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Locomotive links DuPont to its past
ANGIE LEVENTIS; The News Tribune
February 21st, 2004

Nearly 95 years ago, the DuPont Explosive Co. began manufacturing the dynamite that would be used to develop the Pacific Northwest.

The plant halfway between Tacoma and Olympia also produced millions of pounds of black powder during World War II. At its peak, DuPont employed more than 350 people who lived, worked, socialized and shopped in the 3,200-acre company town.


From company town to planned community - Former DuPont resident Gary Lucas of Lacey looks at narrow gauge railroad ties from the line that hauled explosives from the DuPont Explosive Plant to a wharf for shipping.

It was a world of its own, bordered and crisscrossed by hundreds of miles of rail line for hauling raw materials throughout the plant. From the day the company bought its first locomotive in 1910, trains played a critical role in DuPont's commercial explosives industry.

Today, the planned residential community Northwest Landing has replaced much of the area once occupied by the old plant. But some of the historic locomotive cars and rail line are still part of the city, though the last of the nitroglycerine, dynamite and black powder was shipped out long ago.

A handful of DuPont residents are working to restore an old Brookeville, 2-ton powder train built in the 1930s. It probably was last used in the mid-'70s, when the explosives plant shut its doors. The train now rests on an old rail bed in the city's historic village at the Dupont Historical Museum, 207 Barksdale Ave.

For almost three decades, the abandoned train rusted. At some point, faded gray boxcar No. 201 was vandalized.

"We're doing this so people will know what it was like to live here long ago," said museum volunteer Bert Wyant, 69. "This train depicts the plant - and why our town is here."

He, Fred Foreman, 45, Gary Lucas, 60, and about a dozen other volunteers stripped, sanded and repainted the side panels of the yellow locomotive in the last 10 months. They collected about 750 rail ties along the train's old route to build a new track. And they recovered an old "frog and switch," the pieces that change the train's direction.

Ten volunteers from the U.S. Army Corps of Engineers at Fort Lewis helped them take apart the engine, which they'll try restoring with parts from a similar train on display at the post's museum.

In a year, they hope to have the train running along a block of track outside the museum for the community to enjoy on holidays or special events. Lucas said they've collected more than $9,000 from DuPont's 3,750 residents.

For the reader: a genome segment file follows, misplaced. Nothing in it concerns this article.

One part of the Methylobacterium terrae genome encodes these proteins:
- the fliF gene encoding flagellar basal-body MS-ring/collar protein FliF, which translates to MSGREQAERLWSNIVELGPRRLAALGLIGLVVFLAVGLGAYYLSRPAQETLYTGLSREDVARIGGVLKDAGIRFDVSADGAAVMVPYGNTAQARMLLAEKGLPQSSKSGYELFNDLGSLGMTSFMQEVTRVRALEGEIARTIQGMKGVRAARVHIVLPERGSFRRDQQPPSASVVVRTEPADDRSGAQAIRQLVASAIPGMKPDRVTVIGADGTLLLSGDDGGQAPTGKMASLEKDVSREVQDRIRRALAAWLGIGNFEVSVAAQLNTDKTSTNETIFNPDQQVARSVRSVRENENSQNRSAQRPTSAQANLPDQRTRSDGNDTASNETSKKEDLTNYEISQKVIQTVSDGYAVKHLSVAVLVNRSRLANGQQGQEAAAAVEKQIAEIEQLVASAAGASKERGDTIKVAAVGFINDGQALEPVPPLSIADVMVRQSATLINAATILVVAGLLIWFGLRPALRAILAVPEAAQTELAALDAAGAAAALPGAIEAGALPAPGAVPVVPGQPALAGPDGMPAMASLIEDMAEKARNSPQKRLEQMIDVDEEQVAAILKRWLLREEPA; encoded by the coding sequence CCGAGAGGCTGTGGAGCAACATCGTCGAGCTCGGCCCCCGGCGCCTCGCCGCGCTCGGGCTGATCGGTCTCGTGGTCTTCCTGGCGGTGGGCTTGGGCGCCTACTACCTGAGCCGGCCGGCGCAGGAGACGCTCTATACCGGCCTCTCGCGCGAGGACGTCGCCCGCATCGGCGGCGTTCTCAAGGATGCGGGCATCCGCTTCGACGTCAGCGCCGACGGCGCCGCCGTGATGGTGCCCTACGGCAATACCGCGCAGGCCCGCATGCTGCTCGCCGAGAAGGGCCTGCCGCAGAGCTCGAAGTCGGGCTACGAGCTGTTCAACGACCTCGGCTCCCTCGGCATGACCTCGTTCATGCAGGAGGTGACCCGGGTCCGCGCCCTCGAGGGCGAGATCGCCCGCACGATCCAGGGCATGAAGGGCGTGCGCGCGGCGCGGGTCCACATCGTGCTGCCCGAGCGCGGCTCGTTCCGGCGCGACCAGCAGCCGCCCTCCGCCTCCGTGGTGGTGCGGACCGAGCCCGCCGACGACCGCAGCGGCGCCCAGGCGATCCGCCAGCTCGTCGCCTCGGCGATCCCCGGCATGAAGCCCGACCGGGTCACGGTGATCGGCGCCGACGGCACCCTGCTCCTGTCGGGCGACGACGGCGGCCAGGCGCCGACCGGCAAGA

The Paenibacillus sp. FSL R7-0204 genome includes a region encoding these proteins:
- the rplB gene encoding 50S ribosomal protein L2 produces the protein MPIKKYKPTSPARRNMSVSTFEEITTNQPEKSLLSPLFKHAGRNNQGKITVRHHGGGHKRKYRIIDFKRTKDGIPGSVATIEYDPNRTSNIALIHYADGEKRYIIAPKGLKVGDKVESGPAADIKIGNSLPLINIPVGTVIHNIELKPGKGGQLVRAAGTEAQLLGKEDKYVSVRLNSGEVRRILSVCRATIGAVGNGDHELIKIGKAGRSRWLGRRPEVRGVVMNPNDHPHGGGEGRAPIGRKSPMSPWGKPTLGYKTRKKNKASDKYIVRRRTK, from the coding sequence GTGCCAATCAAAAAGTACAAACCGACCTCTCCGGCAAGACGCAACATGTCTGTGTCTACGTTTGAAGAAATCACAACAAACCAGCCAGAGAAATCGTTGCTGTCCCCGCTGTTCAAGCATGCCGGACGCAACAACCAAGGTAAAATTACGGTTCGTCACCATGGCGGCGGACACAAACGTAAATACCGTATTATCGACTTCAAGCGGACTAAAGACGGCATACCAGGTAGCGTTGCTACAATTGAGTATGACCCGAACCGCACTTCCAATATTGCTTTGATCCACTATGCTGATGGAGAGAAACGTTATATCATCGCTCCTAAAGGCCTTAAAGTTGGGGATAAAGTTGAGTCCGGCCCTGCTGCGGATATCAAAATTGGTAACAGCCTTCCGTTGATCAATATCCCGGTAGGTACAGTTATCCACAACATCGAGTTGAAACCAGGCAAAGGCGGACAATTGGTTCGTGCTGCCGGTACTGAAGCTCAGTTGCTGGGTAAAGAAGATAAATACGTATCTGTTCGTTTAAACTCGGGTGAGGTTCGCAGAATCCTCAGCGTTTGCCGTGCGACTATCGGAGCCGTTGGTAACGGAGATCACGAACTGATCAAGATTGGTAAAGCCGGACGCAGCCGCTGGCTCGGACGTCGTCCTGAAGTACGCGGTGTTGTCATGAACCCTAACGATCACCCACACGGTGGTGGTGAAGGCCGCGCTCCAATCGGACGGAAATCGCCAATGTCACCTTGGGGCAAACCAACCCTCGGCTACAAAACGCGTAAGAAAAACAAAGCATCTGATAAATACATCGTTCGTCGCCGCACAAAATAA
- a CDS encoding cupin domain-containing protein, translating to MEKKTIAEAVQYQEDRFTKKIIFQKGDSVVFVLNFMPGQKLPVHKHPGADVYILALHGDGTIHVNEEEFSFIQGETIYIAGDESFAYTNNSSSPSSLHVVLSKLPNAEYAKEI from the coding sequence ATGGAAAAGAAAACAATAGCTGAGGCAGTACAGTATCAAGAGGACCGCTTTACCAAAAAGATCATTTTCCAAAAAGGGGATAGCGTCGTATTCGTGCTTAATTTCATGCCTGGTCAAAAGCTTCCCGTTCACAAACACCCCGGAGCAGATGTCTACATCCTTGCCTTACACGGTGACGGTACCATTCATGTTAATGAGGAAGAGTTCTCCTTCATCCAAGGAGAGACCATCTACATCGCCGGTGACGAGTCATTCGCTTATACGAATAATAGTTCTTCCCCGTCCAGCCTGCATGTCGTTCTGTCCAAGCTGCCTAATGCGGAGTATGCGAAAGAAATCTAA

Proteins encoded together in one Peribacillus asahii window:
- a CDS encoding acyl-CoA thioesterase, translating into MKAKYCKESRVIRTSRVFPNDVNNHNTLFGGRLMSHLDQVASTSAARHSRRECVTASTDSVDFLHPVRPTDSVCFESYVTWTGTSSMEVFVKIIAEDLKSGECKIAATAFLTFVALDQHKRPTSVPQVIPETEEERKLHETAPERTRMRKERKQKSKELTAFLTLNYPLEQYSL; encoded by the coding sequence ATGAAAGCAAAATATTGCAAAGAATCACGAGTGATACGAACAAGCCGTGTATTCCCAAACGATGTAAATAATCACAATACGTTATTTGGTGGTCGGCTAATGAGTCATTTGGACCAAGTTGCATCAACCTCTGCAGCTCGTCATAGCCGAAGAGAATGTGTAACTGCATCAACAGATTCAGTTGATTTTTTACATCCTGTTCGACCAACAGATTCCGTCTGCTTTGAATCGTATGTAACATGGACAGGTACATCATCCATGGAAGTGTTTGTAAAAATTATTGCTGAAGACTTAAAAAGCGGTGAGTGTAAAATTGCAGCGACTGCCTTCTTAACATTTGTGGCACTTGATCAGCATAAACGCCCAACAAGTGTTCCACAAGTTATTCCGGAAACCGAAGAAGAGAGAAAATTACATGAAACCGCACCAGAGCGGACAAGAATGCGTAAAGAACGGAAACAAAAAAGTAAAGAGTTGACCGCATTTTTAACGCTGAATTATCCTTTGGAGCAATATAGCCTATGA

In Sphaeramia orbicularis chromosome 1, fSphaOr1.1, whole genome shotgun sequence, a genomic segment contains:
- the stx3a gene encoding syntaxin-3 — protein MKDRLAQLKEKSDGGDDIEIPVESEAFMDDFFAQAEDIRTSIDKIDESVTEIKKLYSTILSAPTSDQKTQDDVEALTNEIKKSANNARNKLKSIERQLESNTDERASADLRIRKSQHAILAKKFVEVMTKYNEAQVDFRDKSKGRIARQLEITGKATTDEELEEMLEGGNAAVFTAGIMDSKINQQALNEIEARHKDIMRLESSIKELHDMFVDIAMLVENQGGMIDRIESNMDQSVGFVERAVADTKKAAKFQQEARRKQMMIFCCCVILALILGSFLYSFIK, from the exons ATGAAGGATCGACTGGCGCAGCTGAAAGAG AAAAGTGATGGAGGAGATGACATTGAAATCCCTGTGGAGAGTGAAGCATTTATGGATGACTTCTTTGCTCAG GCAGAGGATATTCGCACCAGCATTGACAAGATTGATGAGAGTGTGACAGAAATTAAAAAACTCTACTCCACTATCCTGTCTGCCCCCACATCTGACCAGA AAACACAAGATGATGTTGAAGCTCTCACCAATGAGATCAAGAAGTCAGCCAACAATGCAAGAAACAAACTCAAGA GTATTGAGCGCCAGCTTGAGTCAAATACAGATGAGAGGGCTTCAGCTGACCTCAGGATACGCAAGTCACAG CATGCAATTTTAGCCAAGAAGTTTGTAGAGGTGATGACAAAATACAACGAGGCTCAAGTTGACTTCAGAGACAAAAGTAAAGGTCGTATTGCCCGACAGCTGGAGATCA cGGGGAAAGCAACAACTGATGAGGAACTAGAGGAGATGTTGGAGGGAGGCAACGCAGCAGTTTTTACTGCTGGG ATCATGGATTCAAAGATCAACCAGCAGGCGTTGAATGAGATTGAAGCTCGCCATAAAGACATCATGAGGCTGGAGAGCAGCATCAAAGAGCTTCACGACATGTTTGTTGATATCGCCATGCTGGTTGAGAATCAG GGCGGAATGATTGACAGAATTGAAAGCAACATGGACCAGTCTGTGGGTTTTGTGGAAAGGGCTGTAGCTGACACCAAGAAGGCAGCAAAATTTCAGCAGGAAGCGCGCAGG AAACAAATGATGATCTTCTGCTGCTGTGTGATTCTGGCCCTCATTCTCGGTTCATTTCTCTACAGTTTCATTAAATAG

The locomotive ran on what's called a narrow gauge railway, which was designed to let trains negotiate sharp turns and weave in and out of storage bunkers more easily than their larger, standard-gauge counterparts.

Safety was a priority, and for good reason: The entire plant was so combustible residents weren't allowed to use regular matches in their homes, according to "DuPont, the Story of a Company Town" by historian May G. Munyan in 1972.

At least four workers died in explosions in the early years. After black powder explosives became obsolete following World War II, there were no recorded deaths.

Since the ingredients mixed to produce the explosives were highly combustible, each was stored in a separate building. The roughly 450 miles of track took the train to each of these small warehouses and then to a Puget Sound wharf. The product was shipped as far as Alaska, Hawaii, the Philippines and South America.

For Foreman, the sight of the train brings back childhood memories. He grew up at the DuPont plant where his father and grandfather worked. If the company had not shut down, Foreman said he would have worked there as well, instead of becoming DuPont's water quality specialist.

He remembers standing for hours along the tracks as a toddler, eagerly awaiting the familiar chug and whistle. He often waited at the same site where the historic locomotive is kept today.

"My parents and grandparents moved up here, so I have an extreme sense of community," he said. "The fond memories we have of the early city and DuPont company we want to share those with new people who move here."

Angie Leventis: 253-597-8692

SIDEBAR: How to get involved

To help restore DuPont's historic locomotive or donate money for the project, call the DuPont Museum at 253-964-2399.
(Published 12:01AM, February 21st, 2004)